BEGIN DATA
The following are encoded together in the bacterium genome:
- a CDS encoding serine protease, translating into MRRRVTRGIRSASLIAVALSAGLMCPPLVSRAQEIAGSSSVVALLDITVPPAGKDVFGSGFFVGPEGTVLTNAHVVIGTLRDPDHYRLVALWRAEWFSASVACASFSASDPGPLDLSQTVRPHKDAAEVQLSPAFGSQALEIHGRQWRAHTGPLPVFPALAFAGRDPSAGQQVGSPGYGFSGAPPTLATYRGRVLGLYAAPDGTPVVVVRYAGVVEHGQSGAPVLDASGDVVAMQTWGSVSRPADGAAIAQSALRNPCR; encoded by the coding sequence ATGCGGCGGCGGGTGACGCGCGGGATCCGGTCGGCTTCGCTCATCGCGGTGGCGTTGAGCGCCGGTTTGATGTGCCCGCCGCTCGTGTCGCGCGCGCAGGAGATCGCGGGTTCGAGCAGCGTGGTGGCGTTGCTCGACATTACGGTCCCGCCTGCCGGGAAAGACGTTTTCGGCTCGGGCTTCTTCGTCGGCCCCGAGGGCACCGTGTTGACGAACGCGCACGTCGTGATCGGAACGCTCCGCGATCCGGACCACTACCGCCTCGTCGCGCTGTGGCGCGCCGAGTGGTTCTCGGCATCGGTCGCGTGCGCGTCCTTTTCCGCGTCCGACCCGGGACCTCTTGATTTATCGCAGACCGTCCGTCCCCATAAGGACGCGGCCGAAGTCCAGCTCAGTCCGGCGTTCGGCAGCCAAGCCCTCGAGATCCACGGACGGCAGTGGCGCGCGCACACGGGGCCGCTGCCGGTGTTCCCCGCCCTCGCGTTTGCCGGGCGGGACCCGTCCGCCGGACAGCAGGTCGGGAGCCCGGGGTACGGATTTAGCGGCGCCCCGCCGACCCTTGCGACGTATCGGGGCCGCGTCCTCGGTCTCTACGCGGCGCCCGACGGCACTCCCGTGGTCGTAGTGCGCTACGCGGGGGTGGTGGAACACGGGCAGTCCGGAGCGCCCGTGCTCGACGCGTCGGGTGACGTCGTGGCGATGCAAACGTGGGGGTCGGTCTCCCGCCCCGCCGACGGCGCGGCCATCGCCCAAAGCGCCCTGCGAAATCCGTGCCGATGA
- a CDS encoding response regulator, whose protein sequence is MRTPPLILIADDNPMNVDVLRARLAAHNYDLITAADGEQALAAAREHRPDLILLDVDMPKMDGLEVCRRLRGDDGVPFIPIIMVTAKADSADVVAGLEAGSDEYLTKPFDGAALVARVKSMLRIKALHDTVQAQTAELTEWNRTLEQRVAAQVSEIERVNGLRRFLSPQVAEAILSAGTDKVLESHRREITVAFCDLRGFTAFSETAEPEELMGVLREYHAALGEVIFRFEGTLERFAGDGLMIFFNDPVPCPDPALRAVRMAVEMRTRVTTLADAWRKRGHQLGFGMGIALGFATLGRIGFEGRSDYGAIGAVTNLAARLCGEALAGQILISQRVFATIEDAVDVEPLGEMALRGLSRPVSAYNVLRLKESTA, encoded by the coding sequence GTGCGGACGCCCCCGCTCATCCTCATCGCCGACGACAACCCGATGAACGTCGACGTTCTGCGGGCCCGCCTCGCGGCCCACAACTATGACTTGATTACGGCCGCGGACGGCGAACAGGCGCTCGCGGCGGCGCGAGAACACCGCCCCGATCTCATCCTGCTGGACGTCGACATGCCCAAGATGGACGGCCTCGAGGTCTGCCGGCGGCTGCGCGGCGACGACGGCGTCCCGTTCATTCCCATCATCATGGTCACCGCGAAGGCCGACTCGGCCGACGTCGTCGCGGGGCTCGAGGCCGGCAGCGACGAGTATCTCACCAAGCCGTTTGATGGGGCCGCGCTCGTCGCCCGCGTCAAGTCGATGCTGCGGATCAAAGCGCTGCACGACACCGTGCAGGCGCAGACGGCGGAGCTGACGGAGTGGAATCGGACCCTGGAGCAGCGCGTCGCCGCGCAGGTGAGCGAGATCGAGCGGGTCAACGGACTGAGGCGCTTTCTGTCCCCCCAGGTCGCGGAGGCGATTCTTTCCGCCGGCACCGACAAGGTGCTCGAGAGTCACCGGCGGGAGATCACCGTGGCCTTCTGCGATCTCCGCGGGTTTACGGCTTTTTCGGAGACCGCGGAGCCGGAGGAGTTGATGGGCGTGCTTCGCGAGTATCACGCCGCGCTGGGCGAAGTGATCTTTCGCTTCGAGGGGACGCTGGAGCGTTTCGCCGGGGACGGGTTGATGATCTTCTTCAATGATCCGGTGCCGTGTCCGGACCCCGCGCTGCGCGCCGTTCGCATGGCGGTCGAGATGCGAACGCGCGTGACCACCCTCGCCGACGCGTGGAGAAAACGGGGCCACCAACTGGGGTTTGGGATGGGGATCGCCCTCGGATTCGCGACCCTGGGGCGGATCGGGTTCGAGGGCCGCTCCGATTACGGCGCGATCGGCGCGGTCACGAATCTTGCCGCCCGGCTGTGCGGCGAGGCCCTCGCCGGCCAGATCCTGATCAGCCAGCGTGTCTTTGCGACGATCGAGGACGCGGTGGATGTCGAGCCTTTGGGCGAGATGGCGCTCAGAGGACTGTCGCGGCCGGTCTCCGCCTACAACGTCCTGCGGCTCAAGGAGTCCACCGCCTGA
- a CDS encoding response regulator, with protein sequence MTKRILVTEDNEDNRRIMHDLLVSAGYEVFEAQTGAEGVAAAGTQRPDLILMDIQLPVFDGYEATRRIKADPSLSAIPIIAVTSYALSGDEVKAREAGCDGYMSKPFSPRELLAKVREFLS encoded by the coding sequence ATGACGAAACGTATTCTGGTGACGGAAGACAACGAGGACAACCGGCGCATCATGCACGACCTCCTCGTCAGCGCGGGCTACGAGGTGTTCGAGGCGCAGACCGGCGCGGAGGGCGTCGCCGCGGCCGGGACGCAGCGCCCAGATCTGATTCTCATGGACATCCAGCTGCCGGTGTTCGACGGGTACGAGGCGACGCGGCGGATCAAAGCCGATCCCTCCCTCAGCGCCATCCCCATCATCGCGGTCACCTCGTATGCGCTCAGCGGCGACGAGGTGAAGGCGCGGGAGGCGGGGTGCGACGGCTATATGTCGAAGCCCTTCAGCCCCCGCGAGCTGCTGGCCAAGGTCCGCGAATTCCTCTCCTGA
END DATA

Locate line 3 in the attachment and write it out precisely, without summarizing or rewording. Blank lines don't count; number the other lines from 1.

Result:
- a CDS encoding response regulator, whose protein sequence is MRTPPLILIADDNPMNVDVLRARLAAHNYDLITAADGEQALAAAREHRPDLILLDVDMPKMDGLEVCRRLRGDDGVPFIPIIMVTAKADSADVVAGLEAGSDEYLTKPFDGAALVARVKSMLRIKALHDTVQAQTAELTEWNRTLEQRVAAQVSEIERVNGLRRFLSPQVAEAILSAGTDKVLESHRREITVAFCDLRGFTAFSETAEPEELMGVLREYHAALGEVIFRFEGTLERFAGDGLMIFFNDPVPCPDPALRAVRMAVEMRTRVTTLADAWRKRGHQLGFGMGIALGFATLGRIGFEGRSDYGAIGAVTNLAARLCGEALAGQILISQRVFATIEDAVDVEPLGEMALRGLSRPVSAYNVLRLKESTA, encoded by the coding sequence GTGCGGACGCCCCCGCTCATCCTCATCGCCGACGACAACCCGATGAACGTCGACGTTCTGCGGGCCCGCCTCGCGGCCCACAACTATGACTTGATTACGGCCGCGGACGGCGAACAGGCGCTCGCGGCGGCGCGAGAACACCGCCCCGATCTCATCCTGCTGGACGTCGACATGCCCAAGATGGACGGCCTCGAGGTCTGCCGGCGGCTGCGCGGCGACGACGGCGTCCCGTTCATTCCCATCATCATGGTCACCGCGAAGGCCGACTCGGCCGACGTCGTCGCGGGGCTCGAGGCCGGCAGCGACGAGTATCTCACCAAGCCGTTTGATGGGGCCGCGCTCGTCGCCCGCGTCAAGTCGATGCTGCGGATCAAAGCGCTGCACGACACCGTGCAGGCGCAGACGGCGGAGCTGACGGAGTGGAATCGGACCCTGGAGCAGCGCGTCGCCGCGCAGGTGAGCGAGATCGAGCGGGTCAACGGACTGAGGCGCTTTCTGTCCCCCCAGGTCGCGGAGGCGATTCTTTCCGCCGGCACCGACAAGGTGCTCGAGAGTCACCGGCGGGAGATCACCGTGGCCTTCTGCGATCTCCGCGGGTTTACGGCTTTTTCGGAGACCGCGGAGCCGGAGGAGTTGATGGGCGTGCTTCGCGAGTATCACGCCGCGCTGGGCGAAGTGATCTTTCGCTTCGAGGGGACGCTGGAGCGTTTCGCCGGGGACGGGTTGATGATCTTCTTCAATGATCCGGTGCCGTGTCCGGACCCCGCGCTGCGCGCCGTTCGCATGGCGGTCGAGATGCGAACGCGCGTGACCACCCTCGCCGACGCGTGGAGAAAACGGGGCCACCAACTGGGGTTTGGGATGGGGATCGCCCTCGGATTCGCGACCCTGGGGCGGATCGGGTTCGAGGGCCGCTCCGATTACGGCGCGATCGGCGCGGTCACGAATCTTGCCGCCCGGCTGTGCGGCGAGGCCCTCGCCGGCCAGATCCTGATCAGCCAGCGTGTCTTTGCGACGATCGAGGACGCGGTGGATGTCGAGCCTTTGGGCGAGATGGCGCTCAGAGGACTGTCGCGGCCGGTCTCCGCCTACAACGTCCTGCGGCTCAAGGAGTCCACCGCCTGA